Rod Adams's Profile

  • Aug 12, 2005
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Latest comments made by: Rod Adams

  • Kris: One thing is missing from your history lesson. It is the fact that Microsoft learned how to program in a GUI environment by being an early Mac developer. Jobs invited the fox into the hen house because he knew that he would need some software to run on his neat little appliance designed for the rest of us. Excel and Word were actually available on the Mac before Windows 3.1 even came out. Microsoft developers were gathering user feedback and learning about GUI's while WP programmers were figuring out trickier key combinations. I think there was a bit of a falling out between Jobs and Gates when MS decided to copy the look and feel of the Mac and call it Windows. They did that a lot faster than expected. The main point of the Apple suit of Microsoft was that the application developers that got a good look at the Mac more than a year before it was released to the public liked what they saw and shamelessly copied it in violation of their agreement as developers.
    Rod Adams had this to say on Jul 29, 2005 Posts: 6
    Can Apple Put a Hurting On Microsoft?
  • From the Random House Dictionary of the English Language: vista - 1. a view or prospect, esp. one seen through a long, narrow avenue or passage as between rows of trees or houses. 2. such an avenue or passage, esp. when formally planned 3. a far-reaching mental view; vistas of the future In my humble, English Major vocabulary, Microsoft has appropriately named their new operating system. In the meantime, I am enjoying the presence of Tiger on my desktop and wish that I could convince my enterprise IT people to at least take a good hard look at the system.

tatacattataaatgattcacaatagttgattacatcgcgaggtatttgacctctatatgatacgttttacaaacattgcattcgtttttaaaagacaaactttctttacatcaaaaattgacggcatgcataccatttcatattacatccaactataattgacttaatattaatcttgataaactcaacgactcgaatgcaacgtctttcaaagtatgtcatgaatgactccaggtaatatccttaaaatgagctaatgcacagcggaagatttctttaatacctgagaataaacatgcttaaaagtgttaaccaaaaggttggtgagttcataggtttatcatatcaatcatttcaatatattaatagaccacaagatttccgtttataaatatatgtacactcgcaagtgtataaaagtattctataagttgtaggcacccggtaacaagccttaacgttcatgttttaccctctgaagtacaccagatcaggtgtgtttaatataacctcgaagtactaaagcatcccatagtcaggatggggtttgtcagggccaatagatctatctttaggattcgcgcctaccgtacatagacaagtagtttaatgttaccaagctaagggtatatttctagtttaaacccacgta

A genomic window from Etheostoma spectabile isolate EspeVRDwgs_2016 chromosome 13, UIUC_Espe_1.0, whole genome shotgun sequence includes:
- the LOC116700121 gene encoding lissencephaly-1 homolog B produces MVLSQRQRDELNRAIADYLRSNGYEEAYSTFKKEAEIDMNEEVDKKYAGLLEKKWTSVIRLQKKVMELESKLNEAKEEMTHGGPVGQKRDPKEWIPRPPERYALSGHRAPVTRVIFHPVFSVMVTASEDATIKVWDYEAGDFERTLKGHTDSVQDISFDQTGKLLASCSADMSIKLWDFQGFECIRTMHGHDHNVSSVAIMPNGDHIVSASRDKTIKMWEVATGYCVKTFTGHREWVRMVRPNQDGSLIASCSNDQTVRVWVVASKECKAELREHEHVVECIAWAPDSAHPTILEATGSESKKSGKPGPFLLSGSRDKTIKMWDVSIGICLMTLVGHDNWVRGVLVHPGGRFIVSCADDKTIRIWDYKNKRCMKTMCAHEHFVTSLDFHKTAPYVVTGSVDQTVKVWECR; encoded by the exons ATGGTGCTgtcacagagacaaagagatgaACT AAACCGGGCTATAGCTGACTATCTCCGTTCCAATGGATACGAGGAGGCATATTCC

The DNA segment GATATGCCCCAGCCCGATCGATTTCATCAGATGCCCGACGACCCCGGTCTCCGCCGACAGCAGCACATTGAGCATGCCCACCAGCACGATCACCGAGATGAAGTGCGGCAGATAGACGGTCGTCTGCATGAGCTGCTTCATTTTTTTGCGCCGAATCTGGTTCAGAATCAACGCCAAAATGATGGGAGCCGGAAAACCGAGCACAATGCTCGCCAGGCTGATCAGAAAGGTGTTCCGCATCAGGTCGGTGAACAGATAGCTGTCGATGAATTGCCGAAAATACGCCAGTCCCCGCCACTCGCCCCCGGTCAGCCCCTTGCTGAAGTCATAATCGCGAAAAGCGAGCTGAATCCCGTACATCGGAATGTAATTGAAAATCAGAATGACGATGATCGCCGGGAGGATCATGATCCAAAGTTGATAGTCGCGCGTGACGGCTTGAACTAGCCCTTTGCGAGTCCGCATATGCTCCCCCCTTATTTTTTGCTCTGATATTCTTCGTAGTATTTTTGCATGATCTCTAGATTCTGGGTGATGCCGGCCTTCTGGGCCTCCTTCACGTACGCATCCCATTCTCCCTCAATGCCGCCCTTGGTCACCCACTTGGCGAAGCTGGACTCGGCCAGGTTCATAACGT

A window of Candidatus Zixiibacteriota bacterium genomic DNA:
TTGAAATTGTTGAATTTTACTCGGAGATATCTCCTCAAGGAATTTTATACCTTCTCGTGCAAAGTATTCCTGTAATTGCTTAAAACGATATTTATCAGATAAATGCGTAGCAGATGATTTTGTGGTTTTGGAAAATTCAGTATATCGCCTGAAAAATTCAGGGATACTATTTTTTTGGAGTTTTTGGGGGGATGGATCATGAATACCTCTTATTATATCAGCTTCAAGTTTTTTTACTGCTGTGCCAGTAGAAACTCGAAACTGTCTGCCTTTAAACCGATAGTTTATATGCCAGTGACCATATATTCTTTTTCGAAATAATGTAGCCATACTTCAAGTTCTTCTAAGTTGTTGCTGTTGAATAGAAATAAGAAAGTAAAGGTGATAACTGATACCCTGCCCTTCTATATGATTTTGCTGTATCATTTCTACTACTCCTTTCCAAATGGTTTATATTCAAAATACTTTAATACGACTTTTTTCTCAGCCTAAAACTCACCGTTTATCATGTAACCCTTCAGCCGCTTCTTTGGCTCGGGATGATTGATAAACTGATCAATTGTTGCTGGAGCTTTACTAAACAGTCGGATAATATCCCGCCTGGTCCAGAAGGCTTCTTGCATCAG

Rod Adams had this to say on Jul 29, 2005 Posts: 6
    Can Apple Put a Hurting On Microsoft?
  • I fall into the MAHWAWUD category. I would certainly prefer to have the choice to use Macs at work, not only because I personally like the interface and the integrated design, but also because I happen to be in a position to see just how much the "Windows only" network and desktops costs to operate. I am also now attending meetings that spend hours agonizing about the effort and cost of upgrading to XP - I predict we will not be there before Longhorn is released and the cost will not even be measured (tens to hundreds of millions is my estimate). Many of the IT costs that my very large organization incurrs are related to security, application integration and testing, and user training. None of those would disappear if the organization would allow a choice, but many of them could be reduced substantially. My occasional suggestions to try Macs out are not popular with my fellow bean counters who do not like to do value calculations when price comparisons are so much easier and they do not sit well with the IT professionals that know that the cost savings will come by reducing the IT headcount. Most of our poor users will never know just how much less effort it can be to learn how to be a power user on a Mac; they know how to use Outlook and occasionally actually fire up Word, PowerPoint or Excel. Asking them to load and edit a picture or create a video presentation gets a blank stare - the bean counters did not consider those to be a capabilities worth buying. As the "system admin" of my home network, I know that my life is made easier because I have had to spend less time keeping the network secure, keeping the machines up to date, and teaching my family how to do more tasks themselves. New Windows machines running XP seem pretty competitive with the best that the Mac has to offer, in the same way as a Pontiac seems pretty competitive with a Honda or a Toyota.
    Rod Adams had this to say on Jul 24, 2005 Posts: 6
    What type of Mac-Head are you?